Our Star Student, Rita Roberts, has scored 89 % on her Final Examination at Levels 1 & 2 (Basic)!

Congratulations are in order! Rita first came on board with us here at Linear B, Knossos & Mycenae just 2 short months after the blog was brought online, in May 2013. So now, in just less than a year, she has mastered all of the 70 or so basic syllabograms in Mycenaean Linear B. Having passed the Final Examination at Levels 1 & 2 with flying colours, Rita is now at a crossroads. In May she begins Mycenaean Linear B Level 3 (Intermediate), which will seem like a cake-walk after the tortuous path she (and I and anyone) would have to follow to master the most challenging part of the Linear B syllabary, i.e. the entire Basic Syllabary, especially in those instances where the student has no prior knowledge of Greek at all, as Rita did when she first approached me in May 2013. Now, not only has Rita mastered the Basic Syllabary of Mycenaean Linear B, she has a vocabulary of at least 1,500 words under her belt, and she is more than ready (and willing, I dare say!) to tackle Level 3 (Intermediary)... and beyond!, which will allow her to master all the remaining syllabograms, most of them homophones, plus a few other bizarre ones, raising her total to some 90+ syllabograms by the time she has finished with Level 3. After Level 3 come Levels 4 & 5 (Advanced), which deal almost exclusively with Ideograms, which we have already covered in great detail in our Blog. In fact, almost the lessons at all five levels are already posted on the blog, so if you are willing to take a stab at yourself, please feel free to do so.

In the meantime, Rita has graciously permitted me to share with you the results of her final examination. First, we see her answers to Questions 1-8 (Multiple Choice), in which Rita scored 100 %, partially due to an egregious mistake on my part, for which I could not possibly mark her down. Here are her answers to Questions 1-8 (Click to ENLARGE):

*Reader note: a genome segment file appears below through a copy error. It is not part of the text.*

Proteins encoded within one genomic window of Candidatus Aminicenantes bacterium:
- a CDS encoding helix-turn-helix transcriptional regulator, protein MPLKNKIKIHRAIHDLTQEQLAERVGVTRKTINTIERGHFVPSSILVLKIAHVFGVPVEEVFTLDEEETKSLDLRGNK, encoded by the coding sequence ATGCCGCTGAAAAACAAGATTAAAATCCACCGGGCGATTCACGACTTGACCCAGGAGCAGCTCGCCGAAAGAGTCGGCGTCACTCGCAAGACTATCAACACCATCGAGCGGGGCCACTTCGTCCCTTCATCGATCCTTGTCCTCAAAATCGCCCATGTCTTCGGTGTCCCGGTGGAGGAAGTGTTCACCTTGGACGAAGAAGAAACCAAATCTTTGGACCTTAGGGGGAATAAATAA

My Final Exam Linear B (levels l & 2

In Question 9, I randomized all the basic characters in the Linear B syllabary, and of course, Rita got them all bang on (Click to ENLARGE):

Linear B Characters and Tablet

In Question 10,  I asked Rita to translate a tablet which teachers routinely ask introductory students to Linear B to translate, and here again, Rita aced it (see above).


Rita scored 100 % in the first 10 Questions.


Questions 11-20 involved the translation of 10 sentences in Linear B, some of which were fairly easy to translate, others moderately difficult, and 3 of which were real brain-crunchers. I knew perfectly well when I asked her to translate these 3 sentences, she would find her skills stretched to the utter limits. The point was, after all, to make absolutely certain that Rita was to prove herself more than ready to advance to Level 3 (Intermediate). In fact, the 3 most difficult sentences are so hard to master that even students with a decent grasp of Linear B would be hard pressed to translate them. As it turns out, Rita had to struggle valiantly with 2 of the 3, but to my great astonishment, she got the most difficult one of them all absolutely correct!  That was the one with a verb in the aorist or past tense. I did not expect her to get that one at all. But she did. Surprise, surprise. I stress that this sentence (19) is difficult even for students with a decent grasp of Linear B, so if Rita got this one right, let me tell you, she will breeze right on through Level 3.  Even at Level 3, no sentence could possibly be more difficult than this one (19).  Click to ENLARGE: 

Questions11-20 3 best translations
On a final note, I am delighted to inform you all that from here on in, Rita and I will be sharing the responsibilities for (a) bringing new Show & Tell flashcards to the blog for the learning pleasure of any of you who would just like to be able to identify a few Mycenaean Linear B words by sight & (b) we will henceforth also be working together as a team to post our translations of several hundred of Sir Arthur Evans’ Scripta Minoa Linear B fragments and tablets, which we shall be posting on a regular basis indefinitely.

So keep posted, since you will be hearing a lot more from my research colleague, Rita Roberts, throughout 2014 and beyond.

Richard